In the United States (U.S.), only five states or territories require human papillomavirus (HPV) vaccination for school attendance, even though almost all U.S. jurisdictions have debated adopting this type of policy. In this U.S. based study, we sought to estimate the level of support for HPV vaccine school-entry requirements with varying exemption policies and documentation procedures to obtain exemptions. Between July and August 2019, we conducted a web-based survey with a national sample of 1,109 U.S. parents of 11- to 17-year-olds. The survey assessed support for four school-entry vaccine requirement policies: without exemption or with exemption for medical, religious or philosophical reasons. Analyses used multivariable logistic regression to assess correlates of support for each policy. Overall, 38% of parents agreed with laws requiring HPV vaccination for school attendance without exemptions. When including exemption provisions, agreement increased to 45% for philosophical reasons, 50% for religious reasons, and 59% for medical reasons. Parents more often agreed on requirements without any exemptions if they were female (OR = 1.37, 95% CI:1.01–1.87), their child had initiated HPV vaccination (OR = 2.05, 95% CI:1.50–2.87), reported high levels of vaccine confidence (OR = 2.41, 95% CI:1.77–3.27), or reported having values similar to those of the people in their community (OR = 1.85, 95% CI:1.39–2.47). Parents more often agreed with requirements that included religious or philosophical exemptions if they reported having values similar to their community or high levels of psychological reactance (all p <.05). Many parents also supported requiring a written notice signed by a health care provider (40%) or religious leader (49%) to obtain a medical or religious exemption, respectively. In conclusion, exemption policies greatly increase parent support of school-entry requirements for HPV vaccination but may decrease their impact in practice. A large number of U.S. parents support strict documentation to obtain exemptions, signaling a promising area of policymaking to strengthen vaccine policies for school attendance.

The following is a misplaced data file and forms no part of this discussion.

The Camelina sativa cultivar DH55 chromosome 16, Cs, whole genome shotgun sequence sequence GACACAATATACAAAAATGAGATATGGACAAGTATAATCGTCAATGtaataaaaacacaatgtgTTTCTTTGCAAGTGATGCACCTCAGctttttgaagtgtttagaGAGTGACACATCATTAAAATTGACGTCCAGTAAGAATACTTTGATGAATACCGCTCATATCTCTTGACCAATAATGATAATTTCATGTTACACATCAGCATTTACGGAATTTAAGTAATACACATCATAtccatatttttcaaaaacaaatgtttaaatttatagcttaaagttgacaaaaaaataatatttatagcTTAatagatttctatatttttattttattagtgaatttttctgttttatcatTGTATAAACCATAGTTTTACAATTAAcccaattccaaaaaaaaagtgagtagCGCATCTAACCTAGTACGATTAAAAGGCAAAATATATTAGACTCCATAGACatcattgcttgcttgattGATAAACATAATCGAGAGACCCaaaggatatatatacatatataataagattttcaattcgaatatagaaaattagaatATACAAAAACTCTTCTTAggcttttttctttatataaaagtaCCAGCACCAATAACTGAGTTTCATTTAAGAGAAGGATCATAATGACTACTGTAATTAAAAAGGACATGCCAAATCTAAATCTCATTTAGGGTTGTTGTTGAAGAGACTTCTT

All Science Journal Classification (ASJC) codes
- Molecular Medicine
- Immunology and Microbiology(all)
- Public Health, Environmental and Occupational Health
- Infectious Diseases